Using Sophisticated WAF Technology to Put the Stop to Card Fraudsters: Part I

Posted by Aaron Fosdick on Apr 19, 2018 11:55:00 AM
Aaron Fosdick
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In part I of this two-part series, we will discuss the growing issue of credit card fraud for card issuers, card holders, and merchants, including how card data is being obtained and used by today's advanced attackers.

Credit Card Fraud

Who bears the cost?

Credit card fraud has been an ongoing problem for online merchants for many years now. When ordinary users shop online, credit card purchases are indemnified by the card issuer, meaning the individual card users are not responsible for fraudulent charges made on their card as long as the user reports those charges in a timely manner, typically within one billing period. In fact, US Law limits cardholders’ liability to $50.

Due to the popularity of online shopping, card issuers have well-established programs to communicate card holder liability. What is less commonly known is that when a criminal completes a successful online purchase, and the card issuer later reverses the charge, the merchant is often responsible for the loss. Most merchants have resigned themselves to writing off this fraud as a cost of doing business online. However, loss from stolen cards can place a significant financial drain on merchants who may only make a small markup on goods. In particular, fraud loss is especially high for goods that are easily fenced or resold on Craigslist/eBay.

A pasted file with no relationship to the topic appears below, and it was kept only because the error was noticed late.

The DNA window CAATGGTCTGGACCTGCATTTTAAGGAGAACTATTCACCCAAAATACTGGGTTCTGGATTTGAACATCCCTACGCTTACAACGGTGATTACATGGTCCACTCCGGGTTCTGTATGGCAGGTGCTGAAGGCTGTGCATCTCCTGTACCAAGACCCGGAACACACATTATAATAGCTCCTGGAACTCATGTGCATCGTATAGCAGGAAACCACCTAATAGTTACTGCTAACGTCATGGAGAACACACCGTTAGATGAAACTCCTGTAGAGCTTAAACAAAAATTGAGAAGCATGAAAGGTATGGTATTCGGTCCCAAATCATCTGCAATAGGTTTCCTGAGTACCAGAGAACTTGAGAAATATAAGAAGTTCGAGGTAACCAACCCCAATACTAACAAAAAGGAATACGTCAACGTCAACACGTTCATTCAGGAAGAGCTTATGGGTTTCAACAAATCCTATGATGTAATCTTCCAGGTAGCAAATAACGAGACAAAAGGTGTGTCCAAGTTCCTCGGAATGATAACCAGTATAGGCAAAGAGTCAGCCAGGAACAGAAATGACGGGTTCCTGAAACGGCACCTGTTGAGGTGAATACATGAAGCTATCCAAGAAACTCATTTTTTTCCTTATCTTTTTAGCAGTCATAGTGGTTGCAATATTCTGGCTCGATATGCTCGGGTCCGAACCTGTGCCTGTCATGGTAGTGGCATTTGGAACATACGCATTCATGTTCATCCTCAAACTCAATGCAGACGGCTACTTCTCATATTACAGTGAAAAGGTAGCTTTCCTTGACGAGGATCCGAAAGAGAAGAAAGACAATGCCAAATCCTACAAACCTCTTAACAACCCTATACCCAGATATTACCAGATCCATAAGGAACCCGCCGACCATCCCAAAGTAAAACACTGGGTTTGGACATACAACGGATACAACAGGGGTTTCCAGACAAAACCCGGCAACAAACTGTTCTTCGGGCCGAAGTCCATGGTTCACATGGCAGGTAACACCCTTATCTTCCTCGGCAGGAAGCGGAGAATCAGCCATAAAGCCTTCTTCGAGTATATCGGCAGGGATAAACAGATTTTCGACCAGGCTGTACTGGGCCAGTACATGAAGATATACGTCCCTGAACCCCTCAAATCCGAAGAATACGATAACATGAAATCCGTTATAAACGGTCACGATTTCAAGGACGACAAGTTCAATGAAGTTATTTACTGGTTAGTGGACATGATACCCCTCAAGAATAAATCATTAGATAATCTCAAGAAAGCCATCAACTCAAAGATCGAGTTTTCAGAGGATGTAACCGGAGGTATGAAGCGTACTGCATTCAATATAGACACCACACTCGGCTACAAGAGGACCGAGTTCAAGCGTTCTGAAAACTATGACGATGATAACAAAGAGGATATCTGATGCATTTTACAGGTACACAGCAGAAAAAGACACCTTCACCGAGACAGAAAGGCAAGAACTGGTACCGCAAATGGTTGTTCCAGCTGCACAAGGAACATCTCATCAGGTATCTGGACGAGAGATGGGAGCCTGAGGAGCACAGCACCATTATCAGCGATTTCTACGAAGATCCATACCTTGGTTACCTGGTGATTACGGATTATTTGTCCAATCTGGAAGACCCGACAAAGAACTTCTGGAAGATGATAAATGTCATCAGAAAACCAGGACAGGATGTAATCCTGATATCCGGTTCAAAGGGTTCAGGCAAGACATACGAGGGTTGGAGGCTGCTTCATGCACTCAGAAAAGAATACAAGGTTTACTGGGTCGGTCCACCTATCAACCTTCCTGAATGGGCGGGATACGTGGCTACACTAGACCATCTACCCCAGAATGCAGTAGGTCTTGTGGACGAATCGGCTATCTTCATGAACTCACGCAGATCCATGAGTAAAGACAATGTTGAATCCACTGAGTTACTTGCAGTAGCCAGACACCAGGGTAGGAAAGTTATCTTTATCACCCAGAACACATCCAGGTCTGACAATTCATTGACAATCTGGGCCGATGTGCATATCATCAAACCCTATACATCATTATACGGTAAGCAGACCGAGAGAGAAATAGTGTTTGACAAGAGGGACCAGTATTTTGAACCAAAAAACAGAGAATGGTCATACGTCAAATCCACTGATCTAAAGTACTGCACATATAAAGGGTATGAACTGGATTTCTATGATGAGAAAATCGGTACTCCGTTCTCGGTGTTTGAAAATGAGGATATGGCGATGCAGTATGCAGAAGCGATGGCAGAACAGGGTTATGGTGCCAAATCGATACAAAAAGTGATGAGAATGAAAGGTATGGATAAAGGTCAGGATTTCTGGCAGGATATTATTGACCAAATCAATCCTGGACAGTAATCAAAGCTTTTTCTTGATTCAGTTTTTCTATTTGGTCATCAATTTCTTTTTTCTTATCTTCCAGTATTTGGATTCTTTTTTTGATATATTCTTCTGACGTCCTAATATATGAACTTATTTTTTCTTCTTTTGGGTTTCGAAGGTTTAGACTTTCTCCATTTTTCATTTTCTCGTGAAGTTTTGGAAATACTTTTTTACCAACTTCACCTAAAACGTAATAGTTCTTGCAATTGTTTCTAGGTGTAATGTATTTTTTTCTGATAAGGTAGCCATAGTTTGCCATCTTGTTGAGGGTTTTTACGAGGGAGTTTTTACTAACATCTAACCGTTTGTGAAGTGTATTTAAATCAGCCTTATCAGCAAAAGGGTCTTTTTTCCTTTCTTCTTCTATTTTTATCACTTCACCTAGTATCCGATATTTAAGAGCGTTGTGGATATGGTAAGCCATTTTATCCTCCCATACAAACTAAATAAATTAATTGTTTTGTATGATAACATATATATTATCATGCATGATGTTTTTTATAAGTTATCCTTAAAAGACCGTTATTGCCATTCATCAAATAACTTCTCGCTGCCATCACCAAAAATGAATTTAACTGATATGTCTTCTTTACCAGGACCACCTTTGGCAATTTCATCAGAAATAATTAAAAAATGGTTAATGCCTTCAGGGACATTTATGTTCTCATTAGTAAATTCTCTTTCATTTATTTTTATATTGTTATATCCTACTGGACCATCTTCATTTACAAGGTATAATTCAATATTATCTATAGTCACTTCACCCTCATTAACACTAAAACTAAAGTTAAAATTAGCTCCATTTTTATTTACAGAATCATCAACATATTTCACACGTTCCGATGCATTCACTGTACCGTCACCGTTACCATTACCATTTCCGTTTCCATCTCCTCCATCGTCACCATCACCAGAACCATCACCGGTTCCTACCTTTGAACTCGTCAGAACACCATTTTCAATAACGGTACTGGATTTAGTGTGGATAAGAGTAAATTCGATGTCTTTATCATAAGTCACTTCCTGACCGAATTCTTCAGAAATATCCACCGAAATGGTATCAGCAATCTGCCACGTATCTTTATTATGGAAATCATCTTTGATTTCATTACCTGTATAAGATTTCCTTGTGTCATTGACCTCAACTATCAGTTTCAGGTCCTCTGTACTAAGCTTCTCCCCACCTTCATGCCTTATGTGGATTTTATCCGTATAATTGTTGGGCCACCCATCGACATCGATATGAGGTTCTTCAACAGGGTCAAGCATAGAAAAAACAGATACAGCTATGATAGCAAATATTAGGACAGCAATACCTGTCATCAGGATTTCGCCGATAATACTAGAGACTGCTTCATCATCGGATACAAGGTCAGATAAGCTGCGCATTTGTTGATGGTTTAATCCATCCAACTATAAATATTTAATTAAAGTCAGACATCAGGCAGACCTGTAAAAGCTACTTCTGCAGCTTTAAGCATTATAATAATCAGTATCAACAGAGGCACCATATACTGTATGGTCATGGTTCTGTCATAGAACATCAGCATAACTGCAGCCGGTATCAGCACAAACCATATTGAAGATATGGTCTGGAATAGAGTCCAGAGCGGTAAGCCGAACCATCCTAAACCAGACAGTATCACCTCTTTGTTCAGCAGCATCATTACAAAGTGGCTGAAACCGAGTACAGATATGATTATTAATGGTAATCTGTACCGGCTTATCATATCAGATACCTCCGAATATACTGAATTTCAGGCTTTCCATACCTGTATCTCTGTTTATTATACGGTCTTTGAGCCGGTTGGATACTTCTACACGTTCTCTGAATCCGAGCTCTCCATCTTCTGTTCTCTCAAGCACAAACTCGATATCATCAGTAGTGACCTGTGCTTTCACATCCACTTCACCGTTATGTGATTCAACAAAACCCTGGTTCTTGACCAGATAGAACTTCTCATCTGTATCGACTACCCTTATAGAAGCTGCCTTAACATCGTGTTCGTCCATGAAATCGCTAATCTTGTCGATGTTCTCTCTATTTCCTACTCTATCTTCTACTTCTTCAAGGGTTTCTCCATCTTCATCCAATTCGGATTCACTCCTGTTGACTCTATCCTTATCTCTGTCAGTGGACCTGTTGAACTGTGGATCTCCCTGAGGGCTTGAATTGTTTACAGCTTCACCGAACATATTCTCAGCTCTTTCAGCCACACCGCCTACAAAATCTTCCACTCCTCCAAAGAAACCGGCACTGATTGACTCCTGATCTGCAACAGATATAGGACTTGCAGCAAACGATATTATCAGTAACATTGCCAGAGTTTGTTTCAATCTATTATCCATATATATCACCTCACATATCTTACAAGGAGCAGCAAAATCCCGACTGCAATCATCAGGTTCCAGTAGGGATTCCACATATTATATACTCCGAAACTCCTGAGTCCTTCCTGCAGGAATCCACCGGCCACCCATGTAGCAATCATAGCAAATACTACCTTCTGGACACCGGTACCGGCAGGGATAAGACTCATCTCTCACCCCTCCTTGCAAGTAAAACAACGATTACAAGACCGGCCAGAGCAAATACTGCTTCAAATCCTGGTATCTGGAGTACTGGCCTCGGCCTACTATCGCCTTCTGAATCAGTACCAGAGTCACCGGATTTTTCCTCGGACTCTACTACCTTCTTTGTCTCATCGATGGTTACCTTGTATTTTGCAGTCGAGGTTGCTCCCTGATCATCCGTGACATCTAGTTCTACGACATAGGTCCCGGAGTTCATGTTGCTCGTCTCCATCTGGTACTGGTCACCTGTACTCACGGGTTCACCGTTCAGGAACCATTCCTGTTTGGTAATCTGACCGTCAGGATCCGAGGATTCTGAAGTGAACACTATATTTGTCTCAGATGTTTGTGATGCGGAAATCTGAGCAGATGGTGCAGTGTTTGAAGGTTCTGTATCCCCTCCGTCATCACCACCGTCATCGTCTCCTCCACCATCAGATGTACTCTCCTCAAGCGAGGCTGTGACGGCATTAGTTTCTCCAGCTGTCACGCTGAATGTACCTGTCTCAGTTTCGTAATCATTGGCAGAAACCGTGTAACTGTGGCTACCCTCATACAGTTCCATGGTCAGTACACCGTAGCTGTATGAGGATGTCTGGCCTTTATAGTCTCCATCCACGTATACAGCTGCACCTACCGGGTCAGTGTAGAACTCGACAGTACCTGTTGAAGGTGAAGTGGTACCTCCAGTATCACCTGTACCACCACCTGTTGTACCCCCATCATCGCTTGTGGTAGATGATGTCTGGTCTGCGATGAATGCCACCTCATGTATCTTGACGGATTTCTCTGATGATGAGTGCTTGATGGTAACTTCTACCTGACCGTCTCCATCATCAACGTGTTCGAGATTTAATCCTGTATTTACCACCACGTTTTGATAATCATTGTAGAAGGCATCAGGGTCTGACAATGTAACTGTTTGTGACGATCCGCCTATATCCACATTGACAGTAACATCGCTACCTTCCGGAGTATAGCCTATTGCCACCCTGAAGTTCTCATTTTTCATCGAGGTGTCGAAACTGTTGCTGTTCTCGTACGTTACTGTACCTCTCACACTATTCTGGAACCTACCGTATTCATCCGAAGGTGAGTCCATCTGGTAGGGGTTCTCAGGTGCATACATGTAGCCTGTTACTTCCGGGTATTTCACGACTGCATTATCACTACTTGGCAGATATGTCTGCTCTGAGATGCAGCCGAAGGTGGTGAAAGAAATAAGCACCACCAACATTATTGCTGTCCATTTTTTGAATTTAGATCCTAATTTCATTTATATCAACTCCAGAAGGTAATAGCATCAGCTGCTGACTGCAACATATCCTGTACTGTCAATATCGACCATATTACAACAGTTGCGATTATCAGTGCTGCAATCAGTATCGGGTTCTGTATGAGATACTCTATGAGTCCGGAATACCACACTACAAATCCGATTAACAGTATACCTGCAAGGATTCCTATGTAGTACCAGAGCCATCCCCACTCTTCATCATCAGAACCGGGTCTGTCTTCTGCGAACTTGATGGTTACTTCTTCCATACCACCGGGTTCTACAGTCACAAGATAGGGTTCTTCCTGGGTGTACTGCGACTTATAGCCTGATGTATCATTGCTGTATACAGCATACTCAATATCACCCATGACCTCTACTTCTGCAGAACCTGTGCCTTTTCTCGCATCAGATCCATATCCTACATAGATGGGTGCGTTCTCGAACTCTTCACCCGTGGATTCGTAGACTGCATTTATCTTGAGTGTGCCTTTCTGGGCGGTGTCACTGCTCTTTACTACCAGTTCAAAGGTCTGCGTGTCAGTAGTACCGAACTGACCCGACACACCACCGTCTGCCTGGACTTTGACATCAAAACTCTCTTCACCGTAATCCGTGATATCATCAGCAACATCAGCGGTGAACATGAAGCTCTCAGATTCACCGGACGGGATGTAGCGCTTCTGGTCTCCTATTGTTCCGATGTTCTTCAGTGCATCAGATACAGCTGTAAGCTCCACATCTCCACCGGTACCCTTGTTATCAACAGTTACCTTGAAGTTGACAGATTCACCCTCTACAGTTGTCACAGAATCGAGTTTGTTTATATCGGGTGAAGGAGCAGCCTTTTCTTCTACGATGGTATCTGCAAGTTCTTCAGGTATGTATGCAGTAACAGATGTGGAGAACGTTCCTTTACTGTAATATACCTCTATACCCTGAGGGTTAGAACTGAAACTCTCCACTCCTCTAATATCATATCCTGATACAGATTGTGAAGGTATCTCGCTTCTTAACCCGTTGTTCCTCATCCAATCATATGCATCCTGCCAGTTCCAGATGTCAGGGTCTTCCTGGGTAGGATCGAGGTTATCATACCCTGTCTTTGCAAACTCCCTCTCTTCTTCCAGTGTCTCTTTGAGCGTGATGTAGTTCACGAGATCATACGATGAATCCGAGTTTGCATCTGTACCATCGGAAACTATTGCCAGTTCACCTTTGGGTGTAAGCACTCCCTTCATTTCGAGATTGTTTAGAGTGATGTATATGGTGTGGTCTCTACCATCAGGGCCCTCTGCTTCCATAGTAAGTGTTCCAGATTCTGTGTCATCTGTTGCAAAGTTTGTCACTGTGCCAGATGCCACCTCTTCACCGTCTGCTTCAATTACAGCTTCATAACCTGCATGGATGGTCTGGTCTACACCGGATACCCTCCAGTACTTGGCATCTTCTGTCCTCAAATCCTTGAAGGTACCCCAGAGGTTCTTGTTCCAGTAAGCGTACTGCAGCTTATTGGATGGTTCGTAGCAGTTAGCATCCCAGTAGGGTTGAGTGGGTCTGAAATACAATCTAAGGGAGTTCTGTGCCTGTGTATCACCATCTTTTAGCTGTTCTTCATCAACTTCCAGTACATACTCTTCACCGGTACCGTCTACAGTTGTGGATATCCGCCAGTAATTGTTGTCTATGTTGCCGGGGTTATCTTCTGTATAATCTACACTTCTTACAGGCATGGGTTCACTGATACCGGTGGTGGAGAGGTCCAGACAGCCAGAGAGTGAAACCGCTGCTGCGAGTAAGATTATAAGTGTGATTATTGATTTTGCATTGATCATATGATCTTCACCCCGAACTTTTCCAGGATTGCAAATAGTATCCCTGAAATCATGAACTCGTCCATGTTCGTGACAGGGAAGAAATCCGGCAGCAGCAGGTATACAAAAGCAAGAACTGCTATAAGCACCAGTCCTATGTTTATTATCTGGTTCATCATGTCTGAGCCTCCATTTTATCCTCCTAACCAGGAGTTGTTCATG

The cat and mouse game.

Cyber gangs and independent hackers obtain credit, debit and gift cards using various methods such as breached POS systems or identity theft. Those cards are then sold on the Dark Web (accessible via the TOR network), including on several established and highly-developed marketplaces for such information. Until just recently, there was even a marketplace on Facebook! 

To maintain demand, criminals sell with a guarantee that a certain percentage of cards are valid. The available data includes PANs (Primary Account Number) CVVs (Card Verification Value), names, addresses, and even answers to verification questions.
Over time, card issuers have developed more sophisticated anti-fraud programs, which quickly inactivate most cards once they make it onto the dark web. Unfortunately, enough remain active to make this crime viable. As anti-fraud efforts identify and close marketplaces, card sellers simply find other locations. This causes a cat and mouse game between the fraudsters and card issuers, leaving the merchants stuck in the middle.
Note: Your Credit Card Was Declined
With their block of purchased cards and a full online shopping cart, fraudsters enter one PAN after another, receiving decline after decline, until one succeeds, even if it takes 20 tries. Today, merchants simply pass the payment processing logic onto the processor and can only deduce if a transaction succeeds or fails. This lack of visibility, plus the current limitations of traditional web application firewall technology, leaves merchants essentially helpless.  
In part II of this series, we will explore the application of traditional web application firewall technology to this use case and how that differs from next generation, contextual behavioral analysis approaches in successfully detecting and neutralizing malicious card fraudsters. 
Find out if your web application security defenses are strong enough

Topics: Threat Intelligence

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